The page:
As a result of this relationship, point shares are driven by the notion of marginal goals for and marginal goals against. A team with zero marginal goals for and against would be made up of marginal players. A marginal player is a theoretical “replacement player.” Consider said player the first guy called up from the AHL that fills a roster spot. This player undoubtedly makes some contribution to the team, but the contribution is considered to be nil. A replacement player would earn zero point shares – not adding any value to a team’s results by virtue of being replaceable with a phone call or text. A team built exclusively of these players could perhaps win some NHL games, but adding value (i.e. point shares) starts with individual contributions beyond replacement.
Let’s revisit the 2016-17 Penguins to apply our understanding to a real-life example, showing the strength of the relationship between marginal goals and standings points.
PITTSBURGH PENGUINS, 2016-17 SEASON VS. NHL AVERAGE
GP = Games Played; W = Wins; L = Losses; OTL = Overtime/Shootout Losses; PTS% = Points ÷ (2 x GP); GF = Goals For; GA = Goals Against
Pittsburgh was an excellent regular season team, second place in the NHL standings. Their success is largely driven by their league-leading offence (55 goals better than league average) rather than middle-of-the-pack defence (six goals worse than league average). Using marginal goals, we can convert the Pens’ performance by goals for and against to expected standings points. Sparing you the formulas, the team’s marginal goals should have resulted in 111.4 points, an exact match to the 111 points they earned in the standings.
This is not always the case. Why?
Teams typically do not get the exact number of points their marginal goals for and against warrant for many reasons. One of the main culprits is shootout and overtime results, easily proven to have little statistical repeatability year-over-year. Coupled with some element of randomness in frequent one-goal games, luck (both good and bad) has an inevitable impact on the link between goals for and against and team success. Per Kubatko on Hockey Reference, the relationship is normally within four or five points on average, across a full 82-game season.
Since the methodology relies on marginal goals to allocate point shares to players, it’s critical that we are confident that the concept of marginal goals is sound at the team level. Being within four or five points per team is accurate, a reliable correlation for our purposes. It allows us to go forward using marginal goals to assign credit to individual players without reservation.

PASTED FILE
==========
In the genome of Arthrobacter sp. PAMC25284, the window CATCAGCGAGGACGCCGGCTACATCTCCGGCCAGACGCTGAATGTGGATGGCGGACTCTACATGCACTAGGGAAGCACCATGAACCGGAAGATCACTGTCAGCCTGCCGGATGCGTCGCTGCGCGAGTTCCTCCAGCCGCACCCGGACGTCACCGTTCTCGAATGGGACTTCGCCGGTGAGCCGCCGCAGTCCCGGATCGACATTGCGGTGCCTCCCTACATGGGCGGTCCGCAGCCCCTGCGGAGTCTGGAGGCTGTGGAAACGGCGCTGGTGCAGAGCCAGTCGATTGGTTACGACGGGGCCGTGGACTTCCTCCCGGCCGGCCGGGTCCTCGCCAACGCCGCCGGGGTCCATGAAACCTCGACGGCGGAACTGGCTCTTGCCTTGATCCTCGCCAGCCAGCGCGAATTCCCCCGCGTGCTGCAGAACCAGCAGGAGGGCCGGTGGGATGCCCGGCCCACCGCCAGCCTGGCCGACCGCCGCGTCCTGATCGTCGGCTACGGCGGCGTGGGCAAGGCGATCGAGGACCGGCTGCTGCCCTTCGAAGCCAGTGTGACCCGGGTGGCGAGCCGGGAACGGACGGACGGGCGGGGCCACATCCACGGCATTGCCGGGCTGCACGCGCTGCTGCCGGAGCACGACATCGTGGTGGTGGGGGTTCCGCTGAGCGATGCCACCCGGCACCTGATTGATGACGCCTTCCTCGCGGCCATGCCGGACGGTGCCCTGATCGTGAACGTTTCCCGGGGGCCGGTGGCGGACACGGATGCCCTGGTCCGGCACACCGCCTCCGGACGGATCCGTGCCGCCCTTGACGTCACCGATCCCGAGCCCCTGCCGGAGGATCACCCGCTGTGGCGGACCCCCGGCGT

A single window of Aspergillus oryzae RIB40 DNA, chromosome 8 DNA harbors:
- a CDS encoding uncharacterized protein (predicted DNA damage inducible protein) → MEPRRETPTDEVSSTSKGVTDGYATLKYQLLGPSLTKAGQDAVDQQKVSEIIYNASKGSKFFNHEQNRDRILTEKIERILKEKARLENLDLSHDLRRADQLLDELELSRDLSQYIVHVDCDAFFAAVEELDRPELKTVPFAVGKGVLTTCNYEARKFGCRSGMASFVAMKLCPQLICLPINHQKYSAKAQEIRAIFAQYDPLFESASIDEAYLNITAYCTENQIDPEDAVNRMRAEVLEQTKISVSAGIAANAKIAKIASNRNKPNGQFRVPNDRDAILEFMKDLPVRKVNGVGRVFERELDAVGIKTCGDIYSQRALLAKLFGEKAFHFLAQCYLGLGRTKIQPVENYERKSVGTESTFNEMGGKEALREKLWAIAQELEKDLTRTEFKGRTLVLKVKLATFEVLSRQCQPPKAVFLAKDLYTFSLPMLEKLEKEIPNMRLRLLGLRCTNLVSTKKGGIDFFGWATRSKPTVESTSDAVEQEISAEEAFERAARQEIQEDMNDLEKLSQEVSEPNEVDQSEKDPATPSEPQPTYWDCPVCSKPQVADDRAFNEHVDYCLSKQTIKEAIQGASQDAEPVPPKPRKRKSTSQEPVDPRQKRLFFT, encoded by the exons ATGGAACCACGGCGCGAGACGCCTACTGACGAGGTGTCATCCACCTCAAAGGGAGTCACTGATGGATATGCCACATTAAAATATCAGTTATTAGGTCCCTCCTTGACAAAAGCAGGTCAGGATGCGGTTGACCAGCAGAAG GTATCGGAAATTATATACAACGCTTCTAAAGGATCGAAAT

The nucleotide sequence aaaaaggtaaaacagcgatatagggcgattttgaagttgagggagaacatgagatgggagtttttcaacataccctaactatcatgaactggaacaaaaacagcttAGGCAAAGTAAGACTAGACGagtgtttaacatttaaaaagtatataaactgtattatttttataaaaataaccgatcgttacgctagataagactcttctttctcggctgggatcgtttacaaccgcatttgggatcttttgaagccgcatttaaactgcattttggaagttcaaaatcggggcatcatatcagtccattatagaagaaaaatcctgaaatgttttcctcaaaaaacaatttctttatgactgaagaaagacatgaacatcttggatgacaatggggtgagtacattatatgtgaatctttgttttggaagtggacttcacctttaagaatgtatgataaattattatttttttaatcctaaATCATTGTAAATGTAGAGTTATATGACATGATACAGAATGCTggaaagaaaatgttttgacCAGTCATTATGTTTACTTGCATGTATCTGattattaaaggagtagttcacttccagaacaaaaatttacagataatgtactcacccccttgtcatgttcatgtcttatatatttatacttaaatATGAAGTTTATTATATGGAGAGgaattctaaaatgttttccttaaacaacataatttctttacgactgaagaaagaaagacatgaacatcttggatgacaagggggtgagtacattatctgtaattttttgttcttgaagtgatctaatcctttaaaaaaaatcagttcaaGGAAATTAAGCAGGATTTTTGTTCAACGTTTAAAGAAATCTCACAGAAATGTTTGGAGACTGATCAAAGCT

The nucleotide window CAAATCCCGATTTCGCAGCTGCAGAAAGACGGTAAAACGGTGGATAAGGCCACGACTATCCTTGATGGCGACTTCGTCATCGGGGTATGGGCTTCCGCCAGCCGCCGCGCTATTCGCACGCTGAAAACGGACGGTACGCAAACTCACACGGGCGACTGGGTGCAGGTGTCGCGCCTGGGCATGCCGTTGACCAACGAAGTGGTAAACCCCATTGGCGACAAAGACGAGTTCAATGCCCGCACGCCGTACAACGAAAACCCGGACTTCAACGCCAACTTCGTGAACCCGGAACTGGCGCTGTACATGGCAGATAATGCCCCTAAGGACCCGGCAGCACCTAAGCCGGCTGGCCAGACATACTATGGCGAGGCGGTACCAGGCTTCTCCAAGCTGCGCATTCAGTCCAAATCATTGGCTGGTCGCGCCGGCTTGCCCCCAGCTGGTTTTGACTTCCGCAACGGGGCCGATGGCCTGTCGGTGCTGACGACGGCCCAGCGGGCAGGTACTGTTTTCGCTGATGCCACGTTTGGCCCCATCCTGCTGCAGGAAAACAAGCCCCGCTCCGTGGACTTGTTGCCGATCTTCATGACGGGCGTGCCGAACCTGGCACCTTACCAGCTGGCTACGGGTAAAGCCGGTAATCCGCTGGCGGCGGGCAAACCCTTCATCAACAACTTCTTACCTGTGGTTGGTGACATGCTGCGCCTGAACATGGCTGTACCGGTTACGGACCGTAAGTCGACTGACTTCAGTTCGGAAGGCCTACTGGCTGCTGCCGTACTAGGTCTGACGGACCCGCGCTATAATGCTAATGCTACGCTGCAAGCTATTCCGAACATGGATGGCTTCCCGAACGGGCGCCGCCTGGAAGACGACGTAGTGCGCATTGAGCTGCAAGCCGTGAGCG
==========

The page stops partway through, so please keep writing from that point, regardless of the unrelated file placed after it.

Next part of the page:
Point Shares #3:The relationship between marginal goals and standings points at the team level supports using marginal goals to assign point shares to individual players.
Before we take point shares any further, it is important to understand that they are estimates of individual value. In any player contribution system, the outputs are not designed to scream that Player A is conclusively better, or more talented, than Player B by virtue of a small difference in point shares. When we start creating a player evaluation system and setting Hall of Fame standards later in the project, we have to keep in mind that minor point share variances cannot be considered meaningful within a season or over a career.
Of course, point shares are hard numbers that inevitably produce a hierarchy. But at the end of an NHL season, the scoring leaders are not the definitive order of the league’s best players. Nor are point shares intended to be. As we’ll further discover, there are assumptions in the approach, different iterations of point shares based on available data, and constraints in allocating credit. We’ll even walk through some obvious flaws with the approach later for transparency.
The methodology is intended to approximate overall value across eras, not to unequivocally state what drives value. As we’ll see, the approach provides a reasonable, systematic way to assign credit at a team level. For this project, that’s all we want.
Data from Hockey-Reference.com.